Scott Macnab: Jim Murphy has run into trouble

Jim Murphy spoke to fans at the weekend to discuss ending the ban on the sale of alcohol. Picture: Hemedia
Jim Murphy spoke to fans at the weekend to discuss ending the ban on the sale of alcohol. Picture: Hemedia
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Labour leader Jim Murphy has been enjoying some success since the start of the year in forcing government climbdowns in a number of areas. His call to scrap a proposed women’s super prison in Inverclyde was duly taken up by ministers, while demands for weekly accident and emergency waiting times also resulted in a swift government movement on the issue.

But the Labour leader’s most recent call for a lifting of the ban on alcohol at football grounds appears to be an issue where SNP ministers are drawing their line in the sand.

The suggestion is popular among Scottish clubs who are strapped for cash at time when top-flight sides in England are able to command £10 million a game in TV revenues under the latest deal.

And while supporters are allowed to have a drink south of the Border, it is easy to see why Murphy’s call will prove popular. He even sees it as a class issue, insisting this is why supposedly posh rugby fans can drink at Murrayfield, while the proletariat must endure a dry 90 minutes at the football.

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But Murphy forgets that rugby decided to “opt-in” to the drink ban when it was introduced in the aftermath of the notorious Scottish Cup final of 1980 between Rangers and Celtic which saw fans rioting on the Hampden pitch and the use of mounted police.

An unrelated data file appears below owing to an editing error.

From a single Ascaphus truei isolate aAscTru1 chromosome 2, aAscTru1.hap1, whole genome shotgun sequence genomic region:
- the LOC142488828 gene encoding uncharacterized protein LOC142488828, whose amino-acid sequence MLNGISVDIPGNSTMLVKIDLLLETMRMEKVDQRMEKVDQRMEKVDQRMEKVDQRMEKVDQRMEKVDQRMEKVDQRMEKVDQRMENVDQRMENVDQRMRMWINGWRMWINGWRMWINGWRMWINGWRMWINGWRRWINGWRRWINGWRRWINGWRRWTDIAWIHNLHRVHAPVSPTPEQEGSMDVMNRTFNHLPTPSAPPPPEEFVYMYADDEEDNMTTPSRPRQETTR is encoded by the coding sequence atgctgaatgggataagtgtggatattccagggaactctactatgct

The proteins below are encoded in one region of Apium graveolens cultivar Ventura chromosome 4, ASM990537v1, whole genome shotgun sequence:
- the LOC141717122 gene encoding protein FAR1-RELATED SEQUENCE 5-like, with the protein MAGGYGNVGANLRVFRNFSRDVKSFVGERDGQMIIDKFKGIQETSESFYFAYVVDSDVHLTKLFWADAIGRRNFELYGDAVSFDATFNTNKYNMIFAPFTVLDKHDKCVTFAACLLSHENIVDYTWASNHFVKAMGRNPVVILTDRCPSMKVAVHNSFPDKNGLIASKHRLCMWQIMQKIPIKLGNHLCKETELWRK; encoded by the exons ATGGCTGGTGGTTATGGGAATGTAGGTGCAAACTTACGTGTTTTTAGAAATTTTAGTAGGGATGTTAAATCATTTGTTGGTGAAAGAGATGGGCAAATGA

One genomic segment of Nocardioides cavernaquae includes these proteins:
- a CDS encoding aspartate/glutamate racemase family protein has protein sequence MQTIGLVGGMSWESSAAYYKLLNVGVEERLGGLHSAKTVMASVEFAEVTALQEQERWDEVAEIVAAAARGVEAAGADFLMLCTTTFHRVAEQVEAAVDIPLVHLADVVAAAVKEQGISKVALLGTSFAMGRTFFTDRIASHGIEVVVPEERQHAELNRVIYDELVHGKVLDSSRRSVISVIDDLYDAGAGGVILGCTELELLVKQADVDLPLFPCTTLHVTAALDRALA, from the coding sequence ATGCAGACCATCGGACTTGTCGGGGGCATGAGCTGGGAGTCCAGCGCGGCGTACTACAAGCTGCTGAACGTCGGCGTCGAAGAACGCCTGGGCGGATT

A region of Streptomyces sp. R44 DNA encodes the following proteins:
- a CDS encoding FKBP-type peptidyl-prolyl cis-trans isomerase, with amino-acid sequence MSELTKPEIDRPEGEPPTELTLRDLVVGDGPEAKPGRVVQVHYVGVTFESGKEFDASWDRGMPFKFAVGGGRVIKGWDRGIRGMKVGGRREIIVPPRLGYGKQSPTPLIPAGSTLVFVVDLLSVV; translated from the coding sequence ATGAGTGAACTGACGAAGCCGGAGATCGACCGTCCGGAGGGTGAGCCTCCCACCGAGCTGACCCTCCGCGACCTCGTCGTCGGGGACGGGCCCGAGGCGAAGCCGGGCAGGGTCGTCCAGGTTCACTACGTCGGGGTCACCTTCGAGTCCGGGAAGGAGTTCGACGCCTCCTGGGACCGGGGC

Rugby has no history of fan trouble which was why it was allowed to re-introduce alcohol at grounds in 2007. At the time, justice secretary Kenny MacAskill was believed to be keen on using this as the first step on the path to lifting the ban at football games. But the objections from police and women’s groups at the time were understood to be overwhelming. Mr Murphy claims fans today are being punished for the sins of a previous generation, but it is naive to imagine that trouble has disappeared from the modern game.

Who can forget the shameful scenes in Manchester in 2008 when Rangers fans laid siege on the city at the Uefa Cup final. And the return of the Old Firm clash just a couple of weeks ago was accompanied by unsavoury images of a ten-year-old Rangers fan left with an injured face and three missing teeth after being “bottled” by Celtic fans as he travelled to the game on the bus.

Some might say these are isolated incidents – but incidents of violence and arrests are not uncommon at football matches, unlike rugby. And that’s before the well established rise in domestic violence which happens during Old Firm games is taken into account. No wonder women’s groups are so opposed to the move.

At a time when Scotland is trying to turn around its unhealthy relationship with alcohol, is it really so hard for football fans to go 90 minutes without a drink?